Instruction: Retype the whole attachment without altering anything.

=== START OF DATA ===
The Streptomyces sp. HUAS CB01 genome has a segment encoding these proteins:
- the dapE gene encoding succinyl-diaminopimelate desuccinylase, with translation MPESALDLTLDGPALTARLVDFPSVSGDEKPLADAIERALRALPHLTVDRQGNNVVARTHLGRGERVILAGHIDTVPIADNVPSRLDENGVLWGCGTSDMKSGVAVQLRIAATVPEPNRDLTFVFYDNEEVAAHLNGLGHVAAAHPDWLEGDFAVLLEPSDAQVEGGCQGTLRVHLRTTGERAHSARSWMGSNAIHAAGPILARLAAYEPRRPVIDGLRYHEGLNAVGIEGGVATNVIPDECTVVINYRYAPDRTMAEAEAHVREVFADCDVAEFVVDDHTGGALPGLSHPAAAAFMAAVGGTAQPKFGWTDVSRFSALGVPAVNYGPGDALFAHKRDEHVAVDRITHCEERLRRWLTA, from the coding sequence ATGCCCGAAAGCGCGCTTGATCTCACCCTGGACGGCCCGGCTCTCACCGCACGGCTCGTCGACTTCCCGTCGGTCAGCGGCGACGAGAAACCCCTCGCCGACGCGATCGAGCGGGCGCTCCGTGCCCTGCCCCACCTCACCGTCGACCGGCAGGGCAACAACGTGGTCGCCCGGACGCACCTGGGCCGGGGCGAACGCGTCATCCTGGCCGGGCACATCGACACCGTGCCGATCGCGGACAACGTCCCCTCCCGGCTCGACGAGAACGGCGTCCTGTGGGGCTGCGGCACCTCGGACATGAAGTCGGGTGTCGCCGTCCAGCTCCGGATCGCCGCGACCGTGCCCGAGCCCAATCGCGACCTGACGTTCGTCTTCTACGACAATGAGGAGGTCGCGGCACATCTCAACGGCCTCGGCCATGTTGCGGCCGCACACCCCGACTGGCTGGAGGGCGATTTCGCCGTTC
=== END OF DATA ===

The Streptomyces sp. HUAS CB01 genome has a segment encoding these proteins:
- the dapE gene encoding succinyl-diaminopimelate desuccinylase, with translation MPESALDLTLDGPALTARLVDFPSVSGDEKPLADAIERALRALPHLTVDRQGNNVVARTHLGRGERVILAGHIDTVPIADNVPSRLDENGVLWGCGTSDMKSGVAVQLRIAATVPEPNRDLTFVFYDNEEVAAHLNGLGHVAAAHPDWLEGDFAVLLEPSDAQVEGGCQGTLRVHLRTTGERAHSARSWMGSNAIHAAGPILARLAAYEPRRPVIDGLRYHEGLNAVGIEGGVATNVIPDECTVVINYRYAPDRTMAEAEAHVREVFADCDVAEFVVDDHTGGALPGLSHPAAAAFMAAVGGTAQPKFGWTDVSRFSALGVPAVNYGPGDALFAHKRDEHVAVDRITHCEERLRRWLTA, from the coding sequence ATGCCCGAAAGCGCGCTTGATCTCACCCTGGACGGCCCGGCTCTCACCGCACGGCTCGTCGACTTCCCGTCGGTCAGCGGCGACGAGAAACCCCTCGCCGACGCGATCGAGCGGGCGCTCCGTGCCCTGCCCCACCTCACCGTCGACCGGCAGGGCAACAACGTGGTCGCCCGGACGCACCTGGGCCGGGGCGAACGCGTCATCCTGGCCGGGCACATCGACACCGTGCCGATCGCGGACAACGTCCCCTCCCGGCTCGACGAGAACGGCGTCCTGTGGGGCTGCGGCACCTCGGACATGAAGTCGGGTGTCGCCGTCCAGCTCCGGATCGCCGCGACCGTGCCCGAGCCCAATCGCGACCTGACGTTCGTCTTCTACGACAATGAGGAGGTCGCGGCACATCTCAACGGCCTCGGCCATGTTGCGGCCGCACACCCCGACTGGCTGGAGGGCGATTTCGCCGTTC